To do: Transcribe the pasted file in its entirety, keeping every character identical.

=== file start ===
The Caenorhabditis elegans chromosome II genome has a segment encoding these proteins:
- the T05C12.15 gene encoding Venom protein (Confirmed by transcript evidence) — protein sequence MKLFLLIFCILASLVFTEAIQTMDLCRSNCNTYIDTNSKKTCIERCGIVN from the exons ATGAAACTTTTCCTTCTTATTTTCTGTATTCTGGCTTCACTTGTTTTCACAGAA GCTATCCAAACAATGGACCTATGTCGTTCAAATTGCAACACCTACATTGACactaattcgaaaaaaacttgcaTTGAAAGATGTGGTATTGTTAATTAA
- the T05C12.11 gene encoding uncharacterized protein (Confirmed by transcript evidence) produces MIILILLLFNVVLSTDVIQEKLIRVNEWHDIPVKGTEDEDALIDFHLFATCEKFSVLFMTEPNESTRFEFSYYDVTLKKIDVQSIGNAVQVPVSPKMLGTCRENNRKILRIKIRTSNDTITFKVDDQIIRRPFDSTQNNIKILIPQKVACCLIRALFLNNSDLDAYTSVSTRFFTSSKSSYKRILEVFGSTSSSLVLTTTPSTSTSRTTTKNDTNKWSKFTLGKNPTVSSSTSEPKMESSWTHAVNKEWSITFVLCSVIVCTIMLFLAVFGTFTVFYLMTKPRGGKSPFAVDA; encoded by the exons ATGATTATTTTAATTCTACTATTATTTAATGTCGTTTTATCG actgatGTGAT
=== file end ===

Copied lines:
The Caenorhabditis elegans chromosome II genome has a segment encoding these proteins:
- the T05C12.15 gene encoding Venom protein (Confirmed by transcript evidence) — protein sequence MKLFLLIFCILASLVFTEAIQTMDLCRSNCNTYIDTNSKKTCIERCGIVN from the exons ATGAAACTTTTCCTTCTTATTTTCTGTATTCTGGCTTCACTTGTTTTCACAGAA GCTATCCAAACAATGGACCTATGTCGTTCAAATTGCAACACCTACATTGACactaattcgaaaaaaacttgcaTTGAAAGATGTGGTATTGTTAATTAA
- the T05C12.11 gene encoding uncharacterized protein (Confirmed by transcript evidence) produces MIILILLLFNVVLSTDVIQEKLIRVNEWHDIPVKGTEDEDALIDFHLFATCEKFSVLFMTEPNESTRFEFSYYDVTLKKIDVQSIGNAVQVPVSPKMLGTCRENNRKILRIKIRTSNDTITFKVDDQIIRRPFDSTQNNIKILIPQKVACCLIRALFLNNSDLDAYTSVSTRFFTSSKSSYKRILEVFGSTSSSLVLTTTPSTSTSRTTTKNDTNKWSKFTLGKNPTVSSSTSEPKMESSWTHAVNKEWSITFVLCSVIVCTIMLFLAVFGTFTVFYLMTKPRGGKSPFAVDA; encoded by the exons ATGATTATTTTAATTCTACTATTATTTAATGTCGTTTTATCG actgatGTGAT